Tourism authority plans improvements at state, county parks

The Hawai‘i Tourism Authority wants to help spruce up state parks like Na Pali Coast, Wailua River and Koke‘e state parks, along with Kaua‘i County parks and overlooks.

The Fern Grotto, located within the Wailua River State Park, was a top choice for rejuvenation by Kaua‘i County, HTA officials said in a news release.

Thousands of visitors have been brought to the Fern Grotto over the years by Smith’s Motor Boat Service Inc. and Waialeale Boat Tours Inc., two state-approved vendors that operate from a marina on the Wailua River in East Kaua‘i.

In all, 19 sites on Kaua‘i are among 100 “natural resource sites” on six islands in Hawai‘i that have been identified for an HTA inventory and assessment project. The agency wants to help improve sites frequented by visitors.

Many visitors are drawn to Kaua‘i for its natural beauty, and the improvements would help enhance the island’s eco-tourism industry and would help keep Kaua‘i a viable destination stop in Hawai‘i.

More than a decade ago, when Kaua‘i County Councilwoman JoAnn Yukimura was mayor, she advocated the support of the budding industry.

She felt the industry offered a way to protect the environment and encourage development of eco-tourism types of businesses, including hiking and nature tours.

Related to the HTA project, available funding could be used to enhance the 19 island sites, agency officials said in a news release.

In addition to meeting other goals, the HTA “initiative” involves the allocation of $1 million from the transient accommodation tax to the DLNR for park and trail improvements.

It is not known if the funds are in addition to DLNR’s operating budget for the year.

Among the Kaua‘i sites that were identified for the HTA study are: Anini Beach; Ha‘ena Beach County Park, including Maniniholo Dry Caves; Ha‘ena State Park/Ke‘e Beach, including the Waikanaloa and Waikapalae wet caves; the Hanalei Pavilion; Hanalei Black Pot Beach; Hanalei Valley Lookout; Kalapaki Beach; Keahu Arboretum; Kealia Bay Lookout; Kalalau Lookout; the trailheads of the Awa‘awapuhi, Pihea and Nualolo trails in Koke‘e; Lumahai Beach; Maha‘ulepu Beach; trailhead of Kalalau Trail and portions of the trail from Ke‘e Beach to Hanakapiai; Hanakapiai Beach and campgrounds; Po‘ipu Beach Park; Polihale State Park; Spouting Horn Park; Opaeka‘a Falls, the Fern Grotto; Poliahu heiau and the Holoholoku heiau in the Wailua River State Park.

At a meeting on Kaua‘i within the past two weeks, officials with the state Department of Land and Natural Resources and the state Department of Transportation discussed state projects planned for Kaua‘i.

DLNR Deputy Director Ernest Lau stressed funding has not been approved, but noted that among his agency’s priorities was getting funding for work on the bathrooms at the Wailua and Koke‘e state parks.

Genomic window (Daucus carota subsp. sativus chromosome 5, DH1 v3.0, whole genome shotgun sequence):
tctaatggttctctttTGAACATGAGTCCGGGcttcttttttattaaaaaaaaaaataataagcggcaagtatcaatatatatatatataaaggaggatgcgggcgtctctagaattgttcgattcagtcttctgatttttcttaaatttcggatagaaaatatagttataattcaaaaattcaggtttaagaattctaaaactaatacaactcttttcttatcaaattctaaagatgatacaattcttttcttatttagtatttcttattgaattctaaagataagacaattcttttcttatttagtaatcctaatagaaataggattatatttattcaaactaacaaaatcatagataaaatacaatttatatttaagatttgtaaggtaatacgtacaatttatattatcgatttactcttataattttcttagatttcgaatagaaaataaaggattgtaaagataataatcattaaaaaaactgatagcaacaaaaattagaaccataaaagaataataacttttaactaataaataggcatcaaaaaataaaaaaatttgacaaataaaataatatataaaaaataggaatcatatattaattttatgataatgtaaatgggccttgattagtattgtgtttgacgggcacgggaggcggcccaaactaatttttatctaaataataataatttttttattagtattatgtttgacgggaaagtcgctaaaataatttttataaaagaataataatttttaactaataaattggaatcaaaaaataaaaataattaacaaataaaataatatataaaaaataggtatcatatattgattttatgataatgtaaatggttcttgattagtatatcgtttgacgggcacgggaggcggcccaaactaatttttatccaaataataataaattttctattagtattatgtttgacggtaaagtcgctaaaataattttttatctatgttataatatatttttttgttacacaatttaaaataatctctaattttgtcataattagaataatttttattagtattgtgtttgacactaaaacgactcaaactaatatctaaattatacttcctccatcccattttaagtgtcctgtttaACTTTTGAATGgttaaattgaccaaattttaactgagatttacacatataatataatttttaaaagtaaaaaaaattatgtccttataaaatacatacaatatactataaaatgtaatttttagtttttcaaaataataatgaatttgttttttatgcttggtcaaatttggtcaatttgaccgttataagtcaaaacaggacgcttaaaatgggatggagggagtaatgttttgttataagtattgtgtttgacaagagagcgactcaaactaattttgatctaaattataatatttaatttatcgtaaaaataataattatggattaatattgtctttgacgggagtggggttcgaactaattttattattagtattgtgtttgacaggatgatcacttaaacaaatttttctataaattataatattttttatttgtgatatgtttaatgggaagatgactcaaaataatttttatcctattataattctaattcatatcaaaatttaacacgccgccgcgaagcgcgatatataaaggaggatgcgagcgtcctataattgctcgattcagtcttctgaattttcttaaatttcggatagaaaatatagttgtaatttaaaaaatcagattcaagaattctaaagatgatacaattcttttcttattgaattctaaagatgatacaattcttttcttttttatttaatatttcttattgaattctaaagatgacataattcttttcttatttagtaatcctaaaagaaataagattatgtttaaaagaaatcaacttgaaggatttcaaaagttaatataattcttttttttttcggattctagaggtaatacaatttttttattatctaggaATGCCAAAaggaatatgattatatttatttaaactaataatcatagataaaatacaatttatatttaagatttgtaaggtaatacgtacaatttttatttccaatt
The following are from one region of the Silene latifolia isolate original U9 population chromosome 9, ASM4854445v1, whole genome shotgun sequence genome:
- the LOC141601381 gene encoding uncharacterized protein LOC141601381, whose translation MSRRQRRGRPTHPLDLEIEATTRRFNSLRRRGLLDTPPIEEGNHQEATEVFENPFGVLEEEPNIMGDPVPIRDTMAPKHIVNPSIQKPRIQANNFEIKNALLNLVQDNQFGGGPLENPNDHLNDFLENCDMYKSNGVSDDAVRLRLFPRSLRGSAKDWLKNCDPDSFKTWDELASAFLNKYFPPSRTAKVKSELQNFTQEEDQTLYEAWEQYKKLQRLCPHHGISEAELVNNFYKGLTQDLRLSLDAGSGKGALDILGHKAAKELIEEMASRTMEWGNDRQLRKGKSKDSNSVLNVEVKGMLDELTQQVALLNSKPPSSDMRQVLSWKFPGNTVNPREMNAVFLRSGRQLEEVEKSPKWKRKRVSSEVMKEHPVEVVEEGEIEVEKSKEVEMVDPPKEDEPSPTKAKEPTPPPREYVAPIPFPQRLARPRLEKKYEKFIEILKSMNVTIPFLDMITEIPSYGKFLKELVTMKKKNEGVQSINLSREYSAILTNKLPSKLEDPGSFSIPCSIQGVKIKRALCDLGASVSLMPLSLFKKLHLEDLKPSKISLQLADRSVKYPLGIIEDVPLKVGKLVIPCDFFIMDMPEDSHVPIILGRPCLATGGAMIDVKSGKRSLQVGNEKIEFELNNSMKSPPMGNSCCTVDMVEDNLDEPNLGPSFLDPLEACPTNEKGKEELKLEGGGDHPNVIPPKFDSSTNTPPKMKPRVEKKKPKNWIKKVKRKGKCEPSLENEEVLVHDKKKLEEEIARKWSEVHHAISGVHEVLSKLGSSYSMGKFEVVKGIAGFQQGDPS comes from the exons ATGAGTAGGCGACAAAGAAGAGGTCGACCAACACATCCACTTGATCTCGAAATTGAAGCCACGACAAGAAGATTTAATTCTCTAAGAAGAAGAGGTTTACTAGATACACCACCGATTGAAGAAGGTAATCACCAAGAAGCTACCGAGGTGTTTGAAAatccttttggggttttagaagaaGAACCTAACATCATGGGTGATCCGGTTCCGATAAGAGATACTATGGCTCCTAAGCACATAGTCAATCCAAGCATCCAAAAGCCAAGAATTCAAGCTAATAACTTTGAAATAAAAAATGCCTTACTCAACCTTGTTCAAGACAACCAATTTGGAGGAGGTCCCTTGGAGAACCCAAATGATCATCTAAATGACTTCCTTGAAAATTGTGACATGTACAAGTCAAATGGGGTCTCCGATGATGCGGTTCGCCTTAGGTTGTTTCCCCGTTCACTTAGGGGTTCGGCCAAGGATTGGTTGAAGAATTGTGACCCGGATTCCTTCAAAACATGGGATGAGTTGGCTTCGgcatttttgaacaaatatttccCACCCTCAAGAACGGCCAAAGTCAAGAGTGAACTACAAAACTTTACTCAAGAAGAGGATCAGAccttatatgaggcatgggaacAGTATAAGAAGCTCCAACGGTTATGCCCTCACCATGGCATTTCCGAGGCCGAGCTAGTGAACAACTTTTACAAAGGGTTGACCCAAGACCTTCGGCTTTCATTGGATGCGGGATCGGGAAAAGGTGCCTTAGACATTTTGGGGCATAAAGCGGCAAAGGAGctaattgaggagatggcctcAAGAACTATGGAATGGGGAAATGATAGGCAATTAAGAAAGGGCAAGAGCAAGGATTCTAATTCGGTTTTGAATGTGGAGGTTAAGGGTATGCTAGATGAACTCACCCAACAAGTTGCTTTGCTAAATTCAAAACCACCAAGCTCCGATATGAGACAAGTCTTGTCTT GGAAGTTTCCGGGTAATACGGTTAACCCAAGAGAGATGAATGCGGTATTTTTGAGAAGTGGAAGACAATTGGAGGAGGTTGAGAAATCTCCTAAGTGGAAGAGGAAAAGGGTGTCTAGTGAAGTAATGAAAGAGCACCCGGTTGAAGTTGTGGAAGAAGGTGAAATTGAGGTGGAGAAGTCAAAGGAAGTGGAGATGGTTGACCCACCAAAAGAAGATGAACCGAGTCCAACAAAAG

Lau said his agency would be sending its funding proposals for projects on Kaua‘i and throughout the state to Gov. Linda Lingle.

The HTA project calls for the assessment of natural resource areas used primarily by visitors, prioritizing areas of improvement and recommendation of action to improve the natural resource areas, according to an agency release.

HTA officials said PBR Hawaii, a planning firm, has been contracted to conduct the inventory. When the consultant’s team will come to Kaua‘i to evaluate sites is not known.

“HTA’s vision is to develop a tourism product that not only attracts visitors but also protects the environment and natural resources,” said Rex Johnson, president and chief operating officer of HTA.

The assessment identifies resources that are popular with visitors and are at risk or in need of improvement, Johnson said in a news release.

The intent behind the project is to “promote them (the resource sites) in a manner that is economically and environmentally sound,” he said.

Those conducting the inventory will look at the condition of comfort stations, park facilities, interpretive facilities and maintenance of sites; use of sites; safety and health issues; access and surrounding areas, HTA officials said.

The Nature Conservancy, Sierra Club, Hawaii Ecotourism Association, the DLNR the state Department of Business, Economic Development and Tourism have been asked to act as advisors for the HTA project.

Dan Quinn, administrator for the DLNR’s state parks division, was not immediately available to give comment on the HTA project and its potential benefit to park system resources and facilities.

People wanting to give comment on the natural resources assessment project can call Vincent Shigekuni or Sara Slovin at PRB Hawaii at 1-808-521-5631 or sslovin@pbrhawaii.com. For more information on the project, go to http://www.hawaii.gov/tourism.

Staff writer Lester Chang can be reached at 245-3681 (ext. 225) and mailto:lchang@pulitzer.net

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